In the past year and a half, I have presented at 25 virtual conferences. Restrictions and social distancing in place during COVID19 gave educators the unique opportunity to present virtually. With four children ages fifteen and up, this allowed me to travel and participate in conferences that would have been cost-prohibitive otherwise. On my website’s speaking map (https://www.tannenbaumtech.com/speaking), I have a map of all the “places” where I have presented in 2021 and it delights me to see stars added to that map

But besides just taking risks, presenting at conferences offers many benefits. Most conferences offer presenters free or reduced conference rates. As a presenter, you get to not only share your passions, but also connect with other passionate educators. This idea of building your professional learning network, or PLN as it is called in educational circles, has been pivotal in my growth. I have met so many amazing educators during my presentations in the past year plus. Through my PLN, I have connected with amazing educational thought leaders that have broadened my perspectives. I have found new opportunities that would not have been possible without these connections. Even writing and getting my book published were opportunities revealed through these connections. You would be amazed as you connect the dots backwards the impact of connections on you as an educator.


In addition, presenting allows you to tell your story in an interactive manner. Blogging tends to be a one way process. Yes, sometimes, someone will post a comment or respond to a tweet, but presenting is an interactive process where you share and get to interact with participants. You can even use technology tools to create interaction in asynchronous sessions.

Getting Started with Sharing Your Story


You are probably thinking that this sounds great, but you have no idea where to start. Start with a brain dump. Open a document or go old school with a piece of paper. Write down what fills you up with excitement as an educator. Start with just a list and add to it as ideas come to mind. The hardest step in a new journey is the first one.


Next, consider how you want to share your story. I started with blogging. If you want to go that route, start with guest blogging if you aren’t ready to go all out and start your own blog. Rachelle Dene Poth (https://rdene915.com/guest-blogs/) and Matthew X Joseph (https://mxjspeaker.com/blog/ ) offer guest blogging opportunities. The Teach Better Blog also has opportunities for guest bloggers.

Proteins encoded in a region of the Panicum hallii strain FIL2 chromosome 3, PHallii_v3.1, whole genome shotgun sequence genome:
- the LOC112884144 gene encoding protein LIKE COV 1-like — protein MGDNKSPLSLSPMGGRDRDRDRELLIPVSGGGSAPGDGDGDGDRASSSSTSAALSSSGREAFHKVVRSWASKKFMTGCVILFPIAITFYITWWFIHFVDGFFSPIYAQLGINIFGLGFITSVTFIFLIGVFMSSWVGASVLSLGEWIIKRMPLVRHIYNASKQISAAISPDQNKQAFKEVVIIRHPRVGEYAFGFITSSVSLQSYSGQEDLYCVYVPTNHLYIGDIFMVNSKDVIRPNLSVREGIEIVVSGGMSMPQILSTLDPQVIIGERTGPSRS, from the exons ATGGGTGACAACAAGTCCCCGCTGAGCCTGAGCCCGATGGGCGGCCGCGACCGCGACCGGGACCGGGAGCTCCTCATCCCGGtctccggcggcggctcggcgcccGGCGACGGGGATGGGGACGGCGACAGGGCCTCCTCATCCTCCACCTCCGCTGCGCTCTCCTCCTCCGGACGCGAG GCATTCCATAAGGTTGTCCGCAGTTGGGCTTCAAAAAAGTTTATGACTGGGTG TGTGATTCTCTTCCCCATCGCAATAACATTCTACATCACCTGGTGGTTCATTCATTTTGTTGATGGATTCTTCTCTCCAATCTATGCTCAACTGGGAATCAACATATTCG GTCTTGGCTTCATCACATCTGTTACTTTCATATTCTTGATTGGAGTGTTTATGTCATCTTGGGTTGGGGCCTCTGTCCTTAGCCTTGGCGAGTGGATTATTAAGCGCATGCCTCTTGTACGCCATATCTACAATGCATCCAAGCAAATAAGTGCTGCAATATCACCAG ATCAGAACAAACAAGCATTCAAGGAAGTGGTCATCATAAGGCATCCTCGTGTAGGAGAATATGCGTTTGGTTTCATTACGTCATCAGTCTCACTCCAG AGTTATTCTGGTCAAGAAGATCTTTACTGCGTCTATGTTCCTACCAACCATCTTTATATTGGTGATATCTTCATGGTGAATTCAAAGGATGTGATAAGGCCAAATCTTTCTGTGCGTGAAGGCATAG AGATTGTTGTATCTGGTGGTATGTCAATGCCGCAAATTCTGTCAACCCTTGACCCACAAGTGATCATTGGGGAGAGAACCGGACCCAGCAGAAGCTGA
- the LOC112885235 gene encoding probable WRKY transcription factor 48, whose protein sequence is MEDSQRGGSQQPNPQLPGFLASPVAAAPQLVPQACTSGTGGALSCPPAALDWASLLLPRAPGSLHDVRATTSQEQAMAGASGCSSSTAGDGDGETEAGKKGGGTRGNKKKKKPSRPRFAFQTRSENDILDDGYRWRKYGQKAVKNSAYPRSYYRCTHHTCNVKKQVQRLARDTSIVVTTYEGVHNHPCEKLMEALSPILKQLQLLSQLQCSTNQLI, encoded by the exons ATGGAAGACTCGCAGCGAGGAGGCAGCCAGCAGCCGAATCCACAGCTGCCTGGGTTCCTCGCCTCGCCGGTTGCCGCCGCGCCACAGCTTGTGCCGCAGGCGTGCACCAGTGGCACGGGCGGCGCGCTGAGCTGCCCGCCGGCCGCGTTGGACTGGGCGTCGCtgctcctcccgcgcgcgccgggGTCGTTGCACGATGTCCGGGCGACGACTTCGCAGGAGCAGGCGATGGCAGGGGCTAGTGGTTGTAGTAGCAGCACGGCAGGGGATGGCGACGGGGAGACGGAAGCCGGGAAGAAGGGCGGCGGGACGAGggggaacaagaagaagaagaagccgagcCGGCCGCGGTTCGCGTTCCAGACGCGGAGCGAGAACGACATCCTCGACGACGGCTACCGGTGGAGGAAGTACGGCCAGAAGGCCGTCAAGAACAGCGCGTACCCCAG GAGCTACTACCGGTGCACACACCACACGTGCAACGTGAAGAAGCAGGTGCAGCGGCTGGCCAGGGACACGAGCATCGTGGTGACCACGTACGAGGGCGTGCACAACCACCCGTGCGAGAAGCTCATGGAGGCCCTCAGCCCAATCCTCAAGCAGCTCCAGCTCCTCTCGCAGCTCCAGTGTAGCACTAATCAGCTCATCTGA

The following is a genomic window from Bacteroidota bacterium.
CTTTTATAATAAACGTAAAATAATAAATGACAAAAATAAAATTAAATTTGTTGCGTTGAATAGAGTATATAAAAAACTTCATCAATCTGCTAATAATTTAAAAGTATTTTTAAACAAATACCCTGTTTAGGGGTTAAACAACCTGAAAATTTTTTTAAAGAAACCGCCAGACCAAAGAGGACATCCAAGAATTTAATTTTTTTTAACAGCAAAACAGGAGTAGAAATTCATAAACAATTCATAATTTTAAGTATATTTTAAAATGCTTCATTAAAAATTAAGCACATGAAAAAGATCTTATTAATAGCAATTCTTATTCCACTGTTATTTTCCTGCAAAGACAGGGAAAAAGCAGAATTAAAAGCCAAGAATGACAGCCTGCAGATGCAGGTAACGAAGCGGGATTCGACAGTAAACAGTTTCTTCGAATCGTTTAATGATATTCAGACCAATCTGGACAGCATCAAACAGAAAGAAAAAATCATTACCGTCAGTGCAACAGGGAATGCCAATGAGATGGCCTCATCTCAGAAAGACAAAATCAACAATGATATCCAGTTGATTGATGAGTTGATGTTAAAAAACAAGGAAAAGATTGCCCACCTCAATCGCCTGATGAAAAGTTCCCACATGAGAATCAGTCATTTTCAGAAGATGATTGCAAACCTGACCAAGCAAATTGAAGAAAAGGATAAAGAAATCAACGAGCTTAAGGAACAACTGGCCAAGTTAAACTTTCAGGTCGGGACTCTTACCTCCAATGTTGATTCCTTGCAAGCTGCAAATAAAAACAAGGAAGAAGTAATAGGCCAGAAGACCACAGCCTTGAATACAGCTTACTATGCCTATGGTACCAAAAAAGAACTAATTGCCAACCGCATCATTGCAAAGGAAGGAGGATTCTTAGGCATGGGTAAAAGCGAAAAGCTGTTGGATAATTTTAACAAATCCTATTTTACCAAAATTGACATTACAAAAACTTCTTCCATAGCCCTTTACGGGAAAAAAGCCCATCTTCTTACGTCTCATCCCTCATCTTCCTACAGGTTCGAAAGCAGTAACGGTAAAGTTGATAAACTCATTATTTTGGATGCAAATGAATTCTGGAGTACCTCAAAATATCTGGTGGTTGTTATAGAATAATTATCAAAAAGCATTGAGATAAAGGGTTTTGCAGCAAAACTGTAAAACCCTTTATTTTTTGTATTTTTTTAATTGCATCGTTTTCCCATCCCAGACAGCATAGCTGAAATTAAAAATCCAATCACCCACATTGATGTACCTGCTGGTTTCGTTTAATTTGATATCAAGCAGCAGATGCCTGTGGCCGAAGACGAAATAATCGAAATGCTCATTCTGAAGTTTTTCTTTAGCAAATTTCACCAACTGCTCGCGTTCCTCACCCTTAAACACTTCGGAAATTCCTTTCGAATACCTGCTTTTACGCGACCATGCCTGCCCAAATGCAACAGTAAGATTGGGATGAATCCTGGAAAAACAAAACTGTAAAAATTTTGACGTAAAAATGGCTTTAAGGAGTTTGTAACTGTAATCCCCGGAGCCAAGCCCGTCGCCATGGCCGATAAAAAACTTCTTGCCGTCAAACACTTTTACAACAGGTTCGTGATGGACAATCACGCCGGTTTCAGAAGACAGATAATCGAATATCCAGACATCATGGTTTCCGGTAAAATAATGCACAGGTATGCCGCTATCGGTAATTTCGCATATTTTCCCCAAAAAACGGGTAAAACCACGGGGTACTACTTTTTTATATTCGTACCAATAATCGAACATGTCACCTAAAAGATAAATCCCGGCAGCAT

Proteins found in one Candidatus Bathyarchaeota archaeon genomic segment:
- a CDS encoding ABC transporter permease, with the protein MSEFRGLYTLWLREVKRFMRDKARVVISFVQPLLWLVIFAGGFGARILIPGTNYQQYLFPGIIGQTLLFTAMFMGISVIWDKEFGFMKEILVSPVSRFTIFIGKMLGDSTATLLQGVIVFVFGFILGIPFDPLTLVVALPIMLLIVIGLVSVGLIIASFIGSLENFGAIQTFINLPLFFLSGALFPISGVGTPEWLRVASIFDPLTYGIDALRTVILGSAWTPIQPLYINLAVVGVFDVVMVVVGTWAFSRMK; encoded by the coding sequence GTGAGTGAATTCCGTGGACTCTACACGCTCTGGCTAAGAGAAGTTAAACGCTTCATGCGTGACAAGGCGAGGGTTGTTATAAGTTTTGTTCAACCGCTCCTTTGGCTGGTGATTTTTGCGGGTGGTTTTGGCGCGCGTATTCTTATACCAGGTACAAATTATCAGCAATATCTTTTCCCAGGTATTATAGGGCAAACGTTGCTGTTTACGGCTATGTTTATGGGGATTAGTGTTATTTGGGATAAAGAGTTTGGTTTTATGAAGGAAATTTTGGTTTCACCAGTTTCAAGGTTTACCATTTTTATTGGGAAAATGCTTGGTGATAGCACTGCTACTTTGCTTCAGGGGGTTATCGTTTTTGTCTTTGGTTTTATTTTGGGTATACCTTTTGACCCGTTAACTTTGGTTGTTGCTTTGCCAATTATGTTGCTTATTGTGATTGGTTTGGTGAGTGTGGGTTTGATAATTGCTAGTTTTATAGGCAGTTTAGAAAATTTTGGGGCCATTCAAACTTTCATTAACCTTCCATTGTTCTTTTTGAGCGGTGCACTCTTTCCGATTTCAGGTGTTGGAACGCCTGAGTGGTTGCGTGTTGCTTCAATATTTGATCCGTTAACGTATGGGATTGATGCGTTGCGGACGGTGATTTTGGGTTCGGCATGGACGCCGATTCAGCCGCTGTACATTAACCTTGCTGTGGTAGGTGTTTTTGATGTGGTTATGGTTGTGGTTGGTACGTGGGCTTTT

Remember this is your story, not mine, so if blogging isn’t your thing that’s okay. Even simple steps like going from simply lurking in your feed for new ideas and inspiration (just consuming) to adding comments and joining the conversation are a great start. Consider participating in a Twitter chat to flex your creator muscles as you respond and interact with others online. (Check out Chapter 5 in my book for more information on them) . But find a way to get started, you are amazing and you need to share that!

If you are ready to start with presenting. Look at your brain dump and flush out 1 or 2 sessions from your passions list. Open up a new document where your presentation drafts will live. Add the titles and a brief description of your session. Feel free to reach out to other educators who present to get their feedback or email me, I would love to help. Add your bio to the document. This will save you a lot of time down the road.


Start by searching for upcoming conferences in your state or district. Look through your Twitter feed for upcoming conferences. I keep track of all of the conferences that I apply to in a Google Sheet. Choose 1 or 2 and send in that Request for Proposal. Just start and be prepared for what comes next.


Your story matters and we all can learn from you. Your students learn from you every day- amplify your impact and model lifelong learning and content creation for your students. You deserve it- your students deserve it- other educators deserve it. Reach beyond your expectations and watch as you level up and watch the ripples that you create.


I can’t wait for you to transform and share your story! I’m ready and listening!